The creature choices have also changed a lot in the past few months, where formerly Spiketail Hatchlings attacked alongside Grim Lavamancers, they have been replaced by the versatile Meddling Mage and the sneaky but awesome Ninja of the Deep Hours. The addition of 2/2’s has improved the deck dramatically. One of the most powerful sideboard cards against Fish was Lava Dart, another piece of Rich Shay tech. Weber’s deck was the sole exception, still running Grim Lavamancer, but also using Gorilla Shaman, an amazing card that doesn’t get nearly the respect it deserves.
So while Lava Dart is no longer as potent a sideboard option, the deck’s clock has sped up a great deal while not costing much more than their predecessors. Grim Lavamancer required a continuous cost to activate and at times couldn’t even use it’s ability, and Spiketail Hatchling was, well, Spiketail Hatchling. Meddling Mage fills the role Spiketail played, only it completely shuts off those few spells that you really care about such as Gifts Ungiven, Tinker, Yawgmoth’s Will, etc. while also providing a much quicker clock. Meddling Mage doesn’t synergize nearly as well as Spiketail Hatchling and Grim Lavamancer did with part of the deck’s draw engine, Curiosity.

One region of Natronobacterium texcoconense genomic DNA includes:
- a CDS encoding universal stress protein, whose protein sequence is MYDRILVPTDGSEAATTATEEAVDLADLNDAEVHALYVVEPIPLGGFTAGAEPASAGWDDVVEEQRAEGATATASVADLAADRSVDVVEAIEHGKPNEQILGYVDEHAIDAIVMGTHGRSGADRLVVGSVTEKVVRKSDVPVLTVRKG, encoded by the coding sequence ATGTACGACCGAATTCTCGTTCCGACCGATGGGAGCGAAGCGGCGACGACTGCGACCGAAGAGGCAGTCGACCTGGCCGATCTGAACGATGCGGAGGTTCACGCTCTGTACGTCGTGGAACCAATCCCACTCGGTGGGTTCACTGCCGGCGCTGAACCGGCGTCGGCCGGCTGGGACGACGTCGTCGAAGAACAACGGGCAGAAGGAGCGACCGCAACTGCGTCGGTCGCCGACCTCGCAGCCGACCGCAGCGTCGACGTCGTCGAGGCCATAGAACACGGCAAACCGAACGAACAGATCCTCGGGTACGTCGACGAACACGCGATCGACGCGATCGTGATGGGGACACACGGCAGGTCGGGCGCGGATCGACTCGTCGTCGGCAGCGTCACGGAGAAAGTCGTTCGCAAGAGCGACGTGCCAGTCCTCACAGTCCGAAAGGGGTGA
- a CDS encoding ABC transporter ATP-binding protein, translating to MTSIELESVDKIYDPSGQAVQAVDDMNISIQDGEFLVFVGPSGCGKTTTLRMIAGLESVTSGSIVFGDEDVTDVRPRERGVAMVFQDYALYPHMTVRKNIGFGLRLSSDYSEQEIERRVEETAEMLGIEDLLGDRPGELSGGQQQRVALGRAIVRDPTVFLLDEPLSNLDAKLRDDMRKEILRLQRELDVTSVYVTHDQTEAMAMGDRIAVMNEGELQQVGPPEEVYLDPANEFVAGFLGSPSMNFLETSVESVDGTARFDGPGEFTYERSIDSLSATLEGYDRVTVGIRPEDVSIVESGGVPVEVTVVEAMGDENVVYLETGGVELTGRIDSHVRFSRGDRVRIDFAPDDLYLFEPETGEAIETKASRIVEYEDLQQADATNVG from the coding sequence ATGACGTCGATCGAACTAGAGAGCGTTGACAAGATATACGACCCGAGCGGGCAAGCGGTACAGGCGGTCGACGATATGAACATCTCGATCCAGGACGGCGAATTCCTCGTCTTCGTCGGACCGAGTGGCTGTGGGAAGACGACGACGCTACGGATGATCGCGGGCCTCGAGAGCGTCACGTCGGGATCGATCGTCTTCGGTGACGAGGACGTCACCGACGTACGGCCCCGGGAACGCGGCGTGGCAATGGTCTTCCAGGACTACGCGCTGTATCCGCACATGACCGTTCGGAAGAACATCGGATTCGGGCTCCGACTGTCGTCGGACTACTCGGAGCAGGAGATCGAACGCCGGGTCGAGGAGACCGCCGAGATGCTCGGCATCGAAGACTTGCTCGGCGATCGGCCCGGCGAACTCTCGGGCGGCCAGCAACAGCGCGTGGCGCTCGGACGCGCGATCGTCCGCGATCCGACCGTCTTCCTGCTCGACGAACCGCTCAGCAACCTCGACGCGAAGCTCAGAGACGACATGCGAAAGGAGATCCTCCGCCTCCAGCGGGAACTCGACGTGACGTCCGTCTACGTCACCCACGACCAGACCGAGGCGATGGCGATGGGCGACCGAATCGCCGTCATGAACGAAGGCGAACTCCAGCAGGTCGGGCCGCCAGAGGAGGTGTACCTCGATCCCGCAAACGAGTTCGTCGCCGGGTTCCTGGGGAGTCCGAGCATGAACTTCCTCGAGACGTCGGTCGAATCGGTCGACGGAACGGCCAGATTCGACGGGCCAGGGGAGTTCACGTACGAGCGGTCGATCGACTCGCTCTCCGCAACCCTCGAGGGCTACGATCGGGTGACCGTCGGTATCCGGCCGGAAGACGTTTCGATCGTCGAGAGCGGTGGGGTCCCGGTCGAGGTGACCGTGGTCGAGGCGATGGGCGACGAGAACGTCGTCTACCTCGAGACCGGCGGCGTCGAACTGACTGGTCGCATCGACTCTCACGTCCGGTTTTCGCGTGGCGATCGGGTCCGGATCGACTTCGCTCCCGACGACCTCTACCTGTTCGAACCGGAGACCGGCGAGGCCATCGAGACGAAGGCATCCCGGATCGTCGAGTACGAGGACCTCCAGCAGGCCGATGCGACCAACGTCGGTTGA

Enter Ninja of the Deep Hours, a card that has proven to be very efficient at almost no loss of tempo thanks to Aether Vial. The Ninja also speeds up the clock while serving as threat and Curiosity wrapped up into a neat package. All of these changes have made the deck even better than it used to be. The same old disruption combined with a more streamlined, versatile, and powerful clock mean the deck is more of a threat than it ever was in the past.
Now the question is, how do the rest of us beat this damn thing?